Feature Analysis with Mean-Time-Between-Usage Calculation
In Periscope Data, you can apply filters to charts in your dashboard. Filters allow you to change certain values in the underlying SQL, such as date range. Users can also create a default set of filters they want to apply to the dashboard, so that whenever they access the dashboard, the charts will first display with your default filters applied.
Our engineering team refers to this default set as the User Data View (UDV). Recently, we wanted to evaluate how people use this feature and see if there are any performance optimizations we could make based on the usage.
Finding Percentage of Users Using the Feature
At Periscope, we like to use data to see how our users are using our product. We put a lot of such data in the “feature log.” From this log table, we are going to find out what percentage of our active users created or changed their UDV in the last 30 days.
We call the activity of creating or changing a UDV “udv-change” in the log. We can find the number of active users by counting the number of unique users that had “focused_tab” as true. We obtained the data by querying this log in our redshift database:
not_udv_users as (
1 as id,
feature = 'udv-change'
and created_at >= (getdate() - interval '30 day')
and created_at < getdate()
, active_users as (
1 as id,
count(distinct user_id) as count
where created_at >= (getdate() - interval '30 day')
and created_at < getdate()
and focused_tab = true
cast(not_udv_users.count as float)
/ cast(active_users.count as float)
on not_udv_users.id = active_users.id
We also wanted to find out how often people change UDVs. In order to do this, we wanted to calculate mean time between usage (MTBU) - a term borrowed from mean time between failure (MTBF), a common measure of resiliency of a system in engineering.
We want to put the two adjacent event times in the same row so that we can calculate the difference between these times. Let’s first join the feature_log table with itself. We call the first one a, and the other b. We left join a with b on user_id, dashboard_id and when a.created_at < b.created_at. This result will give you an intermediate result such as:
If we picked the minimum of b_time per user_id, dashboard_id, each row will have adjacent times.
By calculating the difference between these two times, we can get the time between all the adjacent events of UDV change.
The following query generates a distribution of these times:
with times as
(select 1 as join_col,
a.created_at as earlier_time,
datediff(s, a.created_at, min(b.created_at)) as time_to_change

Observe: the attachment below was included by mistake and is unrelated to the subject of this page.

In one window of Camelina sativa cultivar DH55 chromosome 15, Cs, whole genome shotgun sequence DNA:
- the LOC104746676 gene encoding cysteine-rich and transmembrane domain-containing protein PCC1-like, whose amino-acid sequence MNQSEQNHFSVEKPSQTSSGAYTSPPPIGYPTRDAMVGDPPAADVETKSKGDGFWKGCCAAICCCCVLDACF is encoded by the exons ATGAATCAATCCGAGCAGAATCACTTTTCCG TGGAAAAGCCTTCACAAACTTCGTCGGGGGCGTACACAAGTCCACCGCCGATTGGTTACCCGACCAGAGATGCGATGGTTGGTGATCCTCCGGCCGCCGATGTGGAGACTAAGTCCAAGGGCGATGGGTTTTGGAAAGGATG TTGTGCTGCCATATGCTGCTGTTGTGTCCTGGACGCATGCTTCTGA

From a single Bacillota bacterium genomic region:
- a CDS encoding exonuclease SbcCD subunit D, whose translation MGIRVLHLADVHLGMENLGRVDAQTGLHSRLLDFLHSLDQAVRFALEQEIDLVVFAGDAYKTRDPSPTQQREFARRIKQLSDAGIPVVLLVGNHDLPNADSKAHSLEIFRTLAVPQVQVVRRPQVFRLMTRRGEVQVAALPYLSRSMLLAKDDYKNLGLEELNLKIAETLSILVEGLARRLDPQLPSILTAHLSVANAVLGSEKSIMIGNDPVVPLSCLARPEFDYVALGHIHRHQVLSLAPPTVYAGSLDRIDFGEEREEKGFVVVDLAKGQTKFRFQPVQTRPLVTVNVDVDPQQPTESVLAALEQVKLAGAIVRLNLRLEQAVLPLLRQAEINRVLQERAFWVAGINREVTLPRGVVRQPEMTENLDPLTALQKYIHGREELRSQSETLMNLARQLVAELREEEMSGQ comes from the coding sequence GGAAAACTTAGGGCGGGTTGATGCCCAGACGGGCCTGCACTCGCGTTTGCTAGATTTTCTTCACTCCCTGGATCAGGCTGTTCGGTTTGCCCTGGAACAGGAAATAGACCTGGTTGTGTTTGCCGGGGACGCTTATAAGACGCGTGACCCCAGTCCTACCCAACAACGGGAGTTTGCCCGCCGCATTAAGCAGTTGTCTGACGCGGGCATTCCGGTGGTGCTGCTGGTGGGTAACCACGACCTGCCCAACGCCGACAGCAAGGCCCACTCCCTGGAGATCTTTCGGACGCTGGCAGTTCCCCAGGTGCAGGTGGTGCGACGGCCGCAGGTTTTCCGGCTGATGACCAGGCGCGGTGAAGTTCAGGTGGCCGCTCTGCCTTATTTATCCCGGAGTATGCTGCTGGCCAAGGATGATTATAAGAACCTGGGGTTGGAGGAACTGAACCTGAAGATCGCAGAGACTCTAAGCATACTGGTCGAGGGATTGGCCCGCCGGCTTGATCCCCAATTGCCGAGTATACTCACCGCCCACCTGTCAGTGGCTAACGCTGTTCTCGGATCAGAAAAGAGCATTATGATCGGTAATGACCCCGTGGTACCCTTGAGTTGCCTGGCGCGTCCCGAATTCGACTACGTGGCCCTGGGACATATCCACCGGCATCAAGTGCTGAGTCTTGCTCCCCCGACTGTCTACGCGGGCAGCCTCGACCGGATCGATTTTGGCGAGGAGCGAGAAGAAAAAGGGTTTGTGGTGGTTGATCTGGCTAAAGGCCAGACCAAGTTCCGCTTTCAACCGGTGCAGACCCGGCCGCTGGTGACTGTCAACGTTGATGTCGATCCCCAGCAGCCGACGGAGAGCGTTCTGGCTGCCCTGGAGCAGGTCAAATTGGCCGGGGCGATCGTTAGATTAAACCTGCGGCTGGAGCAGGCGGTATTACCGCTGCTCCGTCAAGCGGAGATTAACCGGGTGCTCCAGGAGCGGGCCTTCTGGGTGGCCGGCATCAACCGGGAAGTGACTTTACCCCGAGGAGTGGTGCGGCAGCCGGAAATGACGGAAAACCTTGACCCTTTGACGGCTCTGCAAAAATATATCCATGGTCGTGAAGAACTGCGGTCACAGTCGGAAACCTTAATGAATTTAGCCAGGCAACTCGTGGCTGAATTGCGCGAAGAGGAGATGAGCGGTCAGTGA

from feature_logs a
left join feature_logs b
on a.user_id = b.user_id
and a.dashboard_id = b.dashboard_id
and a.created_at < b.created_at
where a.feature = 'udv-change'
and a.created_at >= getdate() - interval '29 day'
and a.created_at < getdate()
and b.created_at is not null
group by a.user_id, a.dashboard_id, earlier_time),
(select 1 as join_col, count(1) as total_count from times)
case when time_to_change between 0 and 10
then '1: 10s'
when time_to_change between 11 and 60
then '2: 1min'
when time_to_change between 61 and 300
then '3: 5mins'
when time_to_change between 300 and 3600
then '4: 1hour'
else '5: >1hr'
cast(count(1) as float) / cast(total.total_count as float)
left join total
on times.join_col = total.join_col
group by 1, total.total_count
order by 1
The histogram above shows that UDVs are changed within 10 seconds of each other 7.4% of the time. This probably indicates that users are just playing with the filter set, rather than are actually looking at the charts applied with the filter.
Users update UDVs within a minute 26% of the time. These users are also not likely to be actively analyzing the data that returned. While most dashboards in Periscope are fast to update, some dashboards with a lot of charts or complicated SQL queries might take longer than a minute to update.
So by the time the user switches to a new filter set, some charts might not have finished updating.
Because Periscope updates charts by the underlying SQL rather than each chart object, changing the filters multiple times could create a lot of different queries on the Periscope backend, even when they are on the same chart.
This implementation has a lot of advantages related to performance and security in the Periscope backend. But based on the data we have gathered, we realized that we will be able to reduce the load on our backend servers as well as customers’ databases by detecting when filters are changed at such short intervals and keeping the earlier updates from being executed.
We have implemented a check that skips updating on SQLs for charts that users are no longer interested in and ran it on our own Periscope account (yes, we use our own product to analyze data at Periscope).
So far we have seen a number of cases where we could update the charts that users are expecting while reducing the number of queries we run in the backend with this check. A win-win for both our users and our servers!
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